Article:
The Other Thing. I’m pretty sure this is a primitive SkyNet extensional.

This bandsaw is about a million years old.  Okay, not a million, but it’s old — decades at least.  (At least 26, says the UUH.) The manual, which the UUH somehow found on the Web, looks like it was designed by Don Draper in “Mad Men.”  And you can still find parts for it and it still works.  That’s how we used to make things, I think.  So once the UUH had Sawzalled the branch into manageable pieces, it was up to the bandsaw.

I have to hide when he’s using things like this.




I have visions of emergency rooms and prosthetics and extensive occupational therapy.  I am a catastrophist.


But in the end, we had first this:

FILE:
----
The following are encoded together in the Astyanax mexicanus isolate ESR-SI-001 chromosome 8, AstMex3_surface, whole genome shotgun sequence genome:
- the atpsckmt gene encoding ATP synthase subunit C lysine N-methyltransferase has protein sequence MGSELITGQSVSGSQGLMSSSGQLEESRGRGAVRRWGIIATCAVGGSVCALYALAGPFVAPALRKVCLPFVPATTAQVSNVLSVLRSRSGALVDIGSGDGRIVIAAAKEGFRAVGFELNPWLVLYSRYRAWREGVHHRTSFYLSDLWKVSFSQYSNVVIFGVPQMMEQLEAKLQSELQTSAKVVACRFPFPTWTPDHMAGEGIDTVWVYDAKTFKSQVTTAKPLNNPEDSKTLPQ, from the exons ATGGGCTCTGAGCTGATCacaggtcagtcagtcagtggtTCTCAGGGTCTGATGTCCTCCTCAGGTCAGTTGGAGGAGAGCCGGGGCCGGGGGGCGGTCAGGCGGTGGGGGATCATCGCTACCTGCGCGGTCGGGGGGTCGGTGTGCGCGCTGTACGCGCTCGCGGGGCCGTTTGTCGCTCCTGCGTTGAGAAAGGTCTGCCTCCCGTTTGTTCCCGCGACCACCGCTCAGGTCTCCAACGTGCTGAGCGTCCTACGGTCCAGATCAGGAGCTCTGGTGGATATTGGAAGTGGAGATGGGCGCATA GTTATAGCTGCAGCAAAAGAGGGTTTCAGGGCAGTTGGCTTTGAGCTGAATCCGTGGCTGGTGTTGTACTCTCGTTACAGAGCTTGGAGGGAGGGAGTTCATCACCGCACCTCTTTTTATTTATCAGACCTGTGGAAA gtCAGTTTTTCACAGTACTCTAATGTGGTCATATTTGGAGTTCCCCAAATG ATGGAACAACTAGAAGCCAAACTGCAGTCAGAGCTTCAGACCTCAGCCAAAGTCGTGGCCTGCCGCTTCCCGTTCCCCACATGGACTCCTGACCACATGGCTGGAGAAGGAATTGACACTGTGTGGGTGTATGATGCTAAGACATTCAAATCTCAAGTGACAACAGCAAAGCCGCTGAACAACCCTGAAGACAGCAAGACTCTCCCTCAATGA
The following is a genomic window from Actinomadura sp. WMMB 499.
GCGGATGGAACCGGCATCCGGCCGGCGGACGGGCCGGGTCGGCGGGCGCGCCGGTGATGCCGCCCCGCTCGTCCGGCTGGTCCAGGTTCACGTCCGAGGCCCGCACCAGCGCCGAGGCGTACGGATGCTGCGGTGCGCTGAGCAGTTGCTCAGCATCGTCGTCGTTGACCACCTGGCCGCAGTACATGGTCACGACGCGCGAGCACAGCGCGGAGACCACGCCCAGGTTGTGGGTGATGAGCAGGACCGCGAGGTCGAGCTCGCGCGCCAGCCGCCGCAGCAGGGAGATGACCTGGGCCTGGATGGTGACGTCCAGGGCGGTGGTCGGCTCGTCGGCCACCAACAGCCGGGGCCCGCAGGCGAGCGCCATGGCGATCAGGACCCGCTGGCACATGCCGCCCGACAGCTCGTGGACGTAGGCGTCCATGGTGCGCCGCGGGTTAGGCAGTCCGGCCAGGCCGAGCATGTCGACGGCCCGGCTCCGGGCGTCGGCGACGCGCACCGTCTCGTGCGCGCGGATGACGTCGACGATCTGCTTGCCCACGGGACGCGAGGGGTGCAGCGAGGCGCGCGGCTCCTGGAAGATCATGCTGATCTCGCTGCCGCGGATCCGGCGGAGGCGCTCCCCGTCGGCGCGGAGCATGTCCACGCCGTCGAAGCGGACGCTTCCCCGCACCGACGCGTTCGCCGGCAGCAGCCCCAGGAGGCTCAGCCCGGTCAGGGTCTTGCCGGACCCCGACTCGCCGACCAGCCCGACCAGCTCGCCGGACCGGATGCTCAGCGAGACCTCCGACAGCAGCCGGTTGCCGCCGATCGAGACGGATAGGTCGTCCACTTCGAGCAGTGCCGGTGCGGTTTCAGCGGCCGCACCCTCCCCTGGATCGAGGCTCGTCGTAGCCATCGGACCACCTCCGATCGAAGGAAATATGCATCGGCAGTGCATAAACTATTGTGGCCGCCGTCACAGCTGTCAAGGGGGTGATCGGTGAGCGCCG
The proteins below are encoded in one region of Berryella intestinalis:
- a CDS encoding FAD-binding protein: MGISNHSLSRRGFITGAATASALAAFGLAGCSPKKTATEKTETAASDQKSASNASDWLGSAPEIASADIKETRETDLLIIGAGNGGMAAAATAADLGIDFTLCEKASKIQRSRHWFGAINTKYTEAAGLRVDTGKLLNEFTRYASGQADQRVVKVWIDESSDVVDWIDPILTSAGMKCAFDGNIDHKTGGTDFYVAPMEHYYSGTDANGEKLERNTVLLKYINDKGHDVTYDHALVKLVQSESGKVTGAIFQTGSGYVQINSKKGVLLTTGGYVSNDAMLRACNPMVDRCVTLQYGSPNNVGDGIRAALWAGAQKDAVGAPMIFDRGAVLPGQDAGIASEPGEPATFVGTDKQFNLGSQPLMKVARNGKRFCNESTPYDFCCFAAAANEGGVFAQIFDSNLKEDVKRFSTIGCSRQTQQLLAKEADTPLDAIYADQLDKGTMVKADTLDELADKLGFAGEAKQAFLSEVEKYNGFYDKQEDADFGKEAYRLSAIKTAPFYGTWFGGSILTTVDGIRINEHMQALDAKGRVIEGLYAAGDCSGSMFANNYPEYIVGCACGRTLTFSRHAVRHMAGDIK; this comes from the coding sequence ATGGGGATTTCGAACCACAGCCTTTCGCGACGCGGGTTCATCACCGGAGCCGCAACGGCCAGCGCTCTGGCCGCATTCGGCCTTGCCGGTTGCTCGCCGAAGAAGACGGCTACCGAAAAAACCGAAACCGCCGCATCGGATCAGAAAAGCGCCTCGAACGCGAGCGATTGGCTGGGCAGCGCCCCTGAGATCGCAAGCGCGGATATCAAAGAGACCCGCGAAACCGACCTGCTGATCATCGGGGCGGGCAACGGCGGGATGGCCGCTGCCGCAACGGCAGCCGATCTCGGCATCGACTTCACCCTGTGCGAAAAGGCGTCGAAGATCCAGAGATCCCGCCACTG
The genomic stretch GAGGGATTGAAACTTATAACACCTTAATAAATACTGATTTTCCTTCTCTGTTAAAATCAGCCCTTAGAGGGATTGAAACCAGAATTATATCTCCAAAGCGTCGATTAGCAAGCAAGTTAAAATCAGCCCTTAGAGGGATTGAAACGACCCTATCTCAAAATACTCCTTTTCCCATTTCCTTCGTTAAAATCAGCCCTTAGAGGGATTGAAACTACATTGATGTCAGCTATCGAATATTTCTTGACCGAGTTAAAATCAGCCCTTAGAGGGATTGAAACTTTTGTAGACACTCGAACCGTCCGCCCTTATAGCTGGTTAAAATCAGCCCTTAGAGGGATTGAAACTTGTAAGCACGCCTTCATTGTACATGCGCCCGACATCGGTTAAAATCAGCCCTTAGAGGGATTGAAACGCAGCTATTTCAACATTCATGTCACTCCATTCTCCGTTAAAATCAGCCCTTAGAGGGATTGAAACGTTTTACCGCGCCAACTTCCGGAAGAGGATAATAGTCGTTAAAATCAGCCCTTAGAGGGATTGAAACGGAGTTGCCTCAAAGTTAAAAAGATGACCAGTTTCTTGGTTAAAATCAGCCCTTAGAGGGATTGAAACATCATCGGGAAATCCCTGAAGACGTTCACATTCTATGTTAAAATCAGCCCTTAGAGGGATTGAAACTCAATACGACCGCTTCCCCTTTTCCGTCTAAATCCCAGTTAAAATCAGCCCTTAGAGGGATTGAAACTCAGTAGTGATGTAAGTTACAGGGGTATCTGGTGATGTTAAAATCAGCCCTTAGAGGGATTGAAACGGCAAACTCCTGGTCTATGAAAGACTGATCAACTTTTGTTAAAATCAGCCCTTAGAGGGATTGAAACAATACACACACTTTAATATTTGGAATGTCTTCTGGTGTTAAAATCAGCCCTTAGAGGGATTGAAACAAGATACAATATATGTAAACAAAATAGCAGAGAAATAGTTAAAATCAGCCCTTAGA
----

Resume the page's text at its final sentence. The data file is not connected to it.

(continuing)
Not so tough against the ancient bandsaw, are you?

And then the bandsaw again to get them into chunks.  My first chunks. I was so proud.

Peach tree wood chunks, ready for the smoker.


I’m not going to go through all the prep stages for bacon again, as you can see them here.  But this is what the smoker looked like, once those beautiful peach chunks got themselves up and going.



I don’t have one of the high-tech, programmable beauties that I know some folks have.  Mine is a steel box with a few vents, a propane burner, a thermometer that’s about as reliable as a politician (I use an oven therm inside for reliable reports), and a desperate need for niggly vent-attention if the wind or temperature fluctuates even for a few minutes.  God help us all if it rains.

Yet this peach wood is a beautiful thing. Deciding to explore one side of the religious war, I’d chosen not to soak the chunks but rather let them start dry.  We’d experimented the day before with this approach on a tri-tip and it came out like it’d been made by an angel.

There she is! THERE SHE IS!